Orla and the Wild Hunt

As soon as I started reading this new publication by Anna Hoghton, author of The Mask of Aribella (2020), I was immediately certain that this is my favourite read of 2022, and I am confident it will remain so. Orla and the Wild Hunt is instantly immersive as you are transported to Ireland with Orla and her brother Apollo as they journey there to stay with their Gran. The first time I picked up this book I read over 100 pages of it, longing to stay in the enriching atmosphere that Anna has created, and enjoying the dark mystery that was unfolding with every page I turned. This is definitely one of my favourite kind of children’s books to read as it features myths and legends that have been passed down the generations of Orla’s family, and exist in real life today, and these stories are woven together with a darkness/evil that keeps you on the edge of your seat through all of the tension and suspense that such has to offer.

Things start to get strange not long after Orla and Apollo arrive at their Gran’s, with strict instructions to keep all doors and windows locked, and not to venture outside in the dark. There is also news over the radio of a local person going missing from their bed, and Orla finds newspaper clippings her Gran has collected of other similar news reports. The children also find their Gran is keeping an animal in her shed that they are led to believe is a nasty stray cat, but Orla suspects their is more to it, especially when she finds a big padlock has been put on the shed door. It gives you a very unsettling feeling, as you know something bad is going to happen, but never could you imagine everything that unfolds for the siblings after they discover their Gran has disappeared from her bedroom, with only a black feather left behind as a clue to what happened to her.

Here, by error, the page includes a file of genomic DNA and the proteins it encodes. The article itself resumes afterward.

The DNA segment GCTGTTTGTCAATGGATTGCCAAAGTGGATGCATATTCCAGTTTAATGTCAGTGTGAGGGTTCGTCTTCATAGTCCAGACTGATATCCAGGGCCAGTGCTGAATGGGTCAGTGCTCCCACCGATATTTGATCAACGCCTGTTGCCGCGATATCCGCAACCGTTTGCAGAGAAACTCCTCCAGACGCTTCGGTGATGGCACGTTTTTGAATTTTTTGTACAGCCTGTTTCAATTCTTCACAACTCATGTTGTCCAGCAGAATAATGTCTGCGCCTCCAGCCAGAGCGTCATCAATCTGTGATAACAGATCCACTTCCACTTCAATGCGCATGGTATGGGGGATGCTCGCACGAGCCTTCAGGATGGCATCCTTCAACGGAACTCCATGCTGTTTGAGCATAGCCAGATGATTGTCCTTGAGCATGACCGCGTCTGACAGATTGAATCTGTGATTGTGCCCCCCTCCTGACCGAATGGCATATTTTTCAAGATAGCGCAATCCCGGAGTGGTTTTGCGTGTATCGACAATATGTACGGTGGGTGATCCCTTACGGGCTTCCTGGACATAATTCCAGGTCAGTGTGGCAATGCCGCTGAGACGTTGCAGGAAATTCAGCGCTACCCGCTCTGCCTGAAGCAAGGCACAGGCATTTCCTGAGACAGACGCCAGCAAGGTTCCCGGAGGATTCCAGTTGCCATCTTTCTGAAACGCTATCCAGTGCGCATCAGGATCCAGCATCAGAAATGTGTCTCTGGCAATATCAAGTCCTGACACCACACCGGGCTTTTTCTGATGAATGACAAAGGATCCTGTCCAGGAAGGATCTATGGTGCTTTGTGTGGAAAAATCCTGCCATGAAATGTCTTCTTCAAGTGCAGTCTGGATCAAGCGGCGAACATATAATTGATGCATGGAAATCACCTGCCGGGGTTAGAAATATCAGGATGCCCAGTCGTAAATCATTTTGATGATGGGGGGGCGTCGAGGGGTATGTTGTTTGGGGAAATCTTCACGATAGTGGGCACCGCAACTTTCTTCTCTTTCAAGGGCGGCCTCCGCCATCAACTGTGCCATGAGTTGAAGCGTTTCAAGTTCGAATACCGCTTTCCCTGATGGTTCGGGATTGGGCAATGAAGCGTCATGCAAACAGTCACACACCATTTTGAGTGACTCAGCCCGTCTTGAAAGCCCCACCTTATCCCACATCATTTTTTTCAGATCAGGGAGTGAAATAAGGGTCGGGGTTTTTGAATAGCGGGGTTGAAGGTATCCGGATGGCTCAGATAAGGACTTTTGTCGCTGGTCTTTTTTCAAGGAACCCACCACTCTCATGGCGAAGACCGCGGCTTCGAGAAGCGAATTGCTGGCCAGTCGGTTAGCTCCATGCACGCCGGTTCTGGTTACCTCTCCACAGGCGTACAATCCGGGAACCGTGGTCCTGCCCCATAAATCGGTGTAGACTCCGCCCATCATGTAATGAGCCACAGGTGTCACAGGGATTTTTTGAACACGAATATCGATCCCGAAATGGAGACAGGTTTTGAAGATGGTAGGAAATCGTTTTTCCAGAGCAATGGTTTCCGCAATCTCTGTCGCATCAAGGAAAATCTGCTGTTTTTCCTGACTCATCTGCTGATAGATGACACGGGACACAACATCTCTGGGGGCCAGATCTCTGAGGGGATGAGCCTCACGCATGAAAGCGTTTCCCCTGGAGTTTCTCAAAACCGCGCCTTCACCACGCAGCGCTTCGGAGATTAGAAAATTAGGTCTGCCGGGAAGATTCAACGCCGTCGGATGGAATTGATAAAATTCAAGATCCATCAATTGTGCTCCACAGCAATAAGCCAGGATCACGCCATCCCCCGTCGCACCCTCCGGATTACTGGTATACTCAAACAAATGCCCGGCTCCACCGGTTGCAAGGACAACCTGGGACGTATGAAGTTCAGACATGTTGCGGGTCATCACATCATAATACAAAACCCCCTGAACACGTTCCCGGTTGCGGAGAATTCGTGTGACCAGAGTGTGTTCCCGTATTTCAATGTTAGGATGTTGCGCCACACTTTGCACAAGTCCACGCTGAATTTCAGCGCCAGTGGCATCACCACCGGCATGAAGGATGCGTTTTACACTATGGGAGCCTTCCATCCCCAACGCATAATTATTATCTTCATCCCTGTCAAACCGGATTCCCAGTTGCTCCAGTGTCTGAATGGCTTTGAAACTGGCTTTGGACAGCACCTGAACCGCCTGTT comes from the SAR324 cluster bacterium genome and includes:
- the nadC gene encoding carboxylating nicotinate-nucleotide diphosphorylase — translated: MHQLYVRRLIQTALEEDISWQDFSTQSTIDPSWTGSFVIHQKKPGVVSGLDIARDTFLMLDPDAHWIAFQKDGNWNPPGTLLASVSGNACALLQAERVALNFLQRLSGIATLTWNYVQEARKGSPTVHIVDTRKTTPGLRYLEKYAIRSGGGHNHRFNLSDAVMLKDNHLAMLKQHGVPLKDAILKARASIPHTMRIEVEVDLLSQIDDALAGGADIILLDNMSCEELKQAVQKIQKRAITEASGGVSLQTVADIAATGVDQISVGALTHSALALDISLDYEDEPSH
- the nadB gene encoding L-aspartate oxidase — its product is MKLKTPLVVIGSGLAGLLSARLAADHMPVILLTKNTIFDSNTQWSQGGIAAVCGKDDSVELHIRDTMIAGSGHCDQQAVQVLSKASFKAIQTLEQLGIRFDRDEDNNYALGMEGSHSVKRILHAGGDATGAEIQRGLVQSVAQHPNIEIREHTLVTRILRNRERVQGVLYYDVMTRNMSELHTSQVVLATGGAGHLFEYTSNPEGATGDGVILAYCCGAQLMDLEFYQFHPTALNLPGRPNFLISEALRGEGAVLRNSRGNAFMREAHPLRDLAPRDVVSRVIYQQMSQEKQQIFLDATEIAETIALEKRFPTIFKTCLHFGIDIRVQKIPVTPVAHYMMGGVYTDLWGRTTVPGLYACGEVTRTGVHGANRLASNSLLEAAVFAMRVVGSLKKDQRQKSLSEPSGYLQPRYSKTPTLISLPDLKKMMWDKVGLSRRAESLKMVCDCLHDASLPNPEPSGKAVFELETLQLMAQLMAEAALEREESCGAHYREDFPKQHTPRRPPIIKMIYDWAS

What helps Orla and Apollo through everything they have to endure over the coming days is their vast bank of stories told to them by their Gran, and their Mum, over the course of their childhood. These stories told of magical characters and mysterious creatures from local myths and legends, and this not only gives them a certainty as to who has taken their Gran, and the other people that have been reported missing in the previous months, but also a direction to head in with their determination to rescue their Gran and return her home to them. They begin their journey by discovering the truth as what exactly is being held captive in the shed, and find themselves entering the worlds of so many myths and legends that they had discarded as mere stories all these years.

With the reluctant help of the creature in the shed, a Pooka, the trio set off in search of a way to bring Gran back to them, because the reality of the situation has sunk in with Orla and Apollo, their Gran has been taken by the Wild Hunt, a shape shifting darkness that has bad intentions as they feed off of the sadness in humans, which is very much apparent in Gran, and the two children to different extents, because Orla and Apollo’s mum died just a few years prior, and they are still carrying their loss with them. It is their grief that has isolated them from friends as much as it has one another, as they struggle to cope with the heavy burden of how they are feeling, but it strengthens their bond with one another and their determination to be reunited as their journey reaches its conclusion, and is a theme that ties the story together too.